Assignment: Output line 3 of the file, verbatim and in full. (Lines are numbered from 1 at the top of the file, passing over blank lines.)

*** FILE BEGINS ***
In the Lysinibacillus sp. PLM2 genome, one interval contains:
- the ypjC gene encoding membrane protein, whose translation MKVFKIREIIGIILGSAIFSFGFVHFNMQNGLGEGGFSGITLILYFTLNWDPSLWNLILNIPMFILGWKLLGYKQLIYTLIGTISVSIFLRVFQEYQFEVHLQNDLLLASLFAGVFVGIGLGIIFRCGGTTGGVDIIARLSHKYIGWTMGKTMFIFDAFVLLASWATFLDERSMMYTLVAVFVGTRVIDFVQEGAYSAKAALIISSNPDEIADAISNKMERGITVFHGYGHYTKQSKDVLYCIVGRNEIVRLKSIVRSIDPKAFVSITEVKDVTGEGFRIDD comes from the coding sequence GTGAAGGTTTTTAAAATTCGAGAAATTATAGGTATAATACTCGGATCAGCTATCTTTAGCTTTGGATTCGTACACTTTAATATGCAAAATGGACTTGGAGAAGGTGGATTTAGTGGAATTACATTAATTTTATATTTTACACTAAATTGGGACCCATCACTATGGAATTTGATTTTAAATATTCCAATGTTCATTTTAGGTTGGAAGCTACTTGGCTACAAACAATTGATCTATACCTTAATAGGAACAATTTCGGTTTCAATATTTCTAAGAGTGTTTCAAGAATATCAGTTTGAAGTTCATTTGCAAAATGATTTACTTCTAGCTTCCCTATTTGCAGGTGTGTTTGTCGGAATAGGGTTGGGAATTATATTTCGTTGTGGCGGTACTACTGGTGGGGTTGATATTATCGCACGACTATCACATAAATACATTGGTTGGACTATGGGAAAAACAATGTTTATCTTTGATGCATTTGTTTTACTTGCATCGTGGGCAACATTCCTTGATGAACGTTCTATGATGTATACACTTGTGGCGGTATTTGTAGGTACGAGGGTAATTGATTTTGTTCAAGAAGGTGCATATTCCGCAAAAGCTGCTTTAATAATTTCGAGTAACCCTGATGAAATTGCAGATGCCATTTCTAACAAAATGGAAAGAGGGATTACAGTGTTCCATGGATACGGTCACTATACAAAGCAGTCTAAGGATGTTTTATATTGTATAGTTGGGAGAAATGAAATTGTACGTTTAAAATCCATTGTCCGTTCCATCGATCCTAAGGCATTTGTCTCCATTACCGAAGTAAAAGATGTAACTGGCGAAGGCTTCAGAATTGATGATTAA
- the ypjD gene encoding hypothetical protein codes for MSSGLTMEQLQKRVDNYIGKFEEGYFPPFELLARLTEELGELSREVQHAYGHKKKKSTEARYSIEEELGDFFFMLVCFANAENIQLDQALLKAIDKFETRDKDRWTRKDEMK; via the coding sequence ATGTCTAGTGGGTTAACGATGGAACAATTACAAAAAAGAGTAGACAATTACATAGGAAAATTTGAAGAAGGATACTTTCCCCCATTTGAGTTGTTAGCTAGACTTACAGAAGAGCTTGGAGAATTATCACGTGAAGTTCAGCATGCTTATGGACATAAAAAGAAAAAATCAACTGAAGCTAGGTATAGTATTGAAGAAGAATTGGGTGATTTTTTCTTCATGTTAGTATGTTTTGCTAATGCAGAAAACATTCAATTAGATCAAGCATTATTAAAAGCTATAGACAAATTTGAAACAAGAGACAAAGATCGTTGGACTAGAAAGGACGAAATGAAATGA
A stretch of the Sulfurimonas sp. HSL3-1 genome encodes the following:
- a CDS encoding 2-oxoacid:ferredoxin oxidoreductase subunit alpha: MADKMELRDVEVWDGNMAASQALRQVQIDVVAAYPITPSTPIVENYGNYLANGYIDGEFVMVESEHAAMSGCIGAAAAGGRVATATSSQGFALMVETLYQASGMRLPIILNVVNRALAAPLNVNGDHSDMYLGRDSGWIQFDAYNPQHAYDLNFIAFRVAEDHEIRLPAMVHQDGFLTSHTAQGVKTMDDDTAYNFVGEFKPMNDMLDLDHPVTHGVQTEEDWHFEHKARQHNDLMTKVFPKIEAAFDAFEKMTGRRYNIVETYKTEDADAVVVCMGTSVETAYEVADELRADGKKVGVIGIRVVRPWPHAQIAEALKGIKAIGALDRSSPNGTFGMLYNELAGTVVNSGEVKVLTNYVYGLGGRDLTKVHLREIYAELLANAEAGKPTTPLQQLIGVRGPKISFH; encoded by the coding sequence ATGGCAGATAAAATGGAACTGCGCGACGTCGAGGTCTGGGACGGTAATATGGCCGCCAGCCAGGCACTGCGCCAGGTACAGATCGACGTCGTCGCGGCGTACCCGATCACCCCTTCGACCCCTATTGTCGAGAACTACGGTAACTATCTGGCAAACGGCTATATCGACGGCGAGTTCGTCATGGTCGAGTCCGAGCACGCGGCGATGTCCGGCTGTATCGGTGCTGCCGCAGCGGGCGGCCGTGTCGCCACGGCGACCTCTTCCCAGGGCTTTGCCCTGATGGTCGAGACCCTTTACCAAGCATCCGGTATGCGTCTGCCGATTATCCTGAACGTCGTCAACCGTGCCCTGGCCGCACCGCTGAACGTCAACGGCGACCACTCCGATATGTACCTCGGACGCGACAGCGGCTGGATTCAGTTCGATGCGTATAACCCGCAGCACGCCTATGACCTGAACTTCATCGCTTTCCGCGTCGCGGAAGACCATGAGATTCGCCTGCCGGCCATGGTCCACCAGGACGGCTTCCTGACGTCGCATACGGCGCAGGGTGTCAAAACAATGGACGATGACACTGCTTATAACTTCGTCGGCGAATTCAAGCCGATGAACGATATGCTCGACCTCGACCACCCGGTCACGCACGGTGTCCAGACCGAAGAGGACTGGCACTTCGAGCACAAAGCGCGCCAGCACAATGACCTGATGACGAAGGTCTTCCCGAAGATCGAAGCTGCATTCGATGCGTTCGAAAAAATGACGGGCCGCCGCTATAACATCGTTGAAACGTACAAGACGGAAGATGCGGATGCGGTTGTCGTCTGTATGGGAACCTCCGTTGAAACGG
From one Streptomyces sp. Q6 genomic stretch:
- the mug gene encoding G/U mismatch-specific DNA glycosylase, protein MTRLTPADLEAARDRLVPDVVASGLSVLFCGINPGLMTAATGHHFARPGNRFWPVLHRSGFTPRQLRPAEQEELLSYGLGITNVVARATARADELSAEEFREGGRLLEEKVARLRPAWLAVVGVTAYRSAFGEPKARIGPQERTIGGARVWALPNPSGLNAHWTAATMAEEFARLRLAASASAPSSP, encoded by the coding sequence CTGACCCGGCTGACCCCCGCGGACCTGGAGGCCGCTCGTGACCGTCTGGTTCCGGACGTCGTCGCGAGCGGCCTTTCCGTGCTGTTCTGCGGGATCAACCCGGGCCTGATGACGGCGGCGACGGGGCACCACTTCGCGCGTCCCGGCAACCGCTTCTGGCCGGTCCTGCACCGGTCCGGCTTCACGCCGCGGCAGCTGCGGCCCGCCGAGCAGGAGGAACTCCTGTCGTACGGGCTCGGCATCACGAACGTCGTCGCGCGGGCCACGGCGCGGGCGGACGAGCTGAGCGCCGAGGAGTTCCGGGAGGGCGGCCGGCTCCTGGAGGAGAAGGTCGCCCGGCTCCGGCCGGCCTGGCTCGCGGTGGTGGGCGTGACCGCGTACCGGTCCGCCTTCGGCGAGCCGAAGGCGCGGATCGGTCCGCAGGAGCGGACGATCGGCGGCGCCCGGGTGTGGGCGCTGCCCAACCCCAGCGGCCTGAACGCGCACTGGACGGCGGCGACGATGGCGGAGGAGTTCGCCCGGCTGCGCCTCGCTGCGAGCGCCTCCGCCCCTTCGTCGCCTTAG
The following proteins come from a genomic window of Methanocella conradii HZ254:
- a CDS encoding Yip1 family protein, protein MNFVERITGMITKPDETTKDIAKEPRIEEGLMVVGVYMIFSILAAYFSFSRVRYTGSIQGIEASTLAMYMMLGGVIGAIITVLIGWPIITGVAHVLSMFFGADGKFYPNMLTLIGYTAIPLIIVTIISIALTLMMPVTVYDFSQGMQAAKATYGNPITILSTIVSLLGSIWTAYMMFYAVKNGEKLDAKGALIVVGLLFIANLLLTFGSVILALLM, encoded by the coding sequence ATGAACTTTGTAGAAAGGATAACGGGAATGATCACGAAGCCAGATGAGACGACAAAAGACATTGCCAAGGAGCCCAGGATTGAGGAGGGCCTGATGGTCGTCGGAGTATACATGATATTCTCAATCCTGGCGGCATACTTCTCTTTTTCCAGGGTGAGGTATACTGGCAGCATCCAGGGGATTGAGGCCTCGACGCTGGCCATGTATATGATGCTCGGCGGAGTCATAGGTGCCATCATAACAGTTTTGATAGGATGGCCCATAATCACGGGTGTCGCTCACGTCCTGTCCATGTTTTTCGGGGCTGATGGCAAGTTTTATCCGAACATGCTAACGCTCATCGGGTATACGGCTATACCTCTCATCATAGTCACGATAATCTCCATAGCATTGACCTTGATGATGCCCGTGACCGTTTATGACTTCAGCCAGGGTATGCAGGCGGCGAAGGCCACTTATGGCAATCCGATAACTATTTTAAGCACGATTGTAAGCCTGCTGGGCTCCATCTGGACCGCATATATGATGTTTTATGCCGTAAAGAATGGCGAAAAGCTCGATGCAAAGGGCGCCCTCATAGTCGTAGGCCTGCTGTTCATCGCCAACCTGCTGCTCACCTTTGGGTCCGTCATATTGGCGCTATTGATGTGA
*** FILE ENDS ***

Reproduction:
- the ypjD gene encoding hypothetical protein codes for MSSGLTMEQLQKRVDNYIGKFEEGYFPPFELLARLTEELGELSREVQHAYGHKKKKSTEARYSIEEELGDFFFMLVCFANAENIQLDQALLKAIDKFETRDKDRWTRKDEMK; via the coding sequence ATGTCTAGTGGGTTAACGATGGAACAATTACAAAAAAGAGTAGACAATTACATAGGAAAATTTGAAGAAGGATACTTTCCCCCATTTGAGTTGTTAGCTAGACTTACAGAAGAGCTTGGAGAATTATCACGTGAAGTTCAGCATGCTTATGGACATAAAAAGAAAAAATCAACTGAAGCTAGGTATAGTATTGAAGAAGAATTGGGTGATTTTTTCTTCATGTTAGTATGTTTTGCTAATGCAGAAAACATTCAATTAGATCAAGCATTATTAAAAGCTATAGACAAATTTGAAACAAGAGACAAAGATCGTTGGACTAGAAAGGACGAAATGAAATGA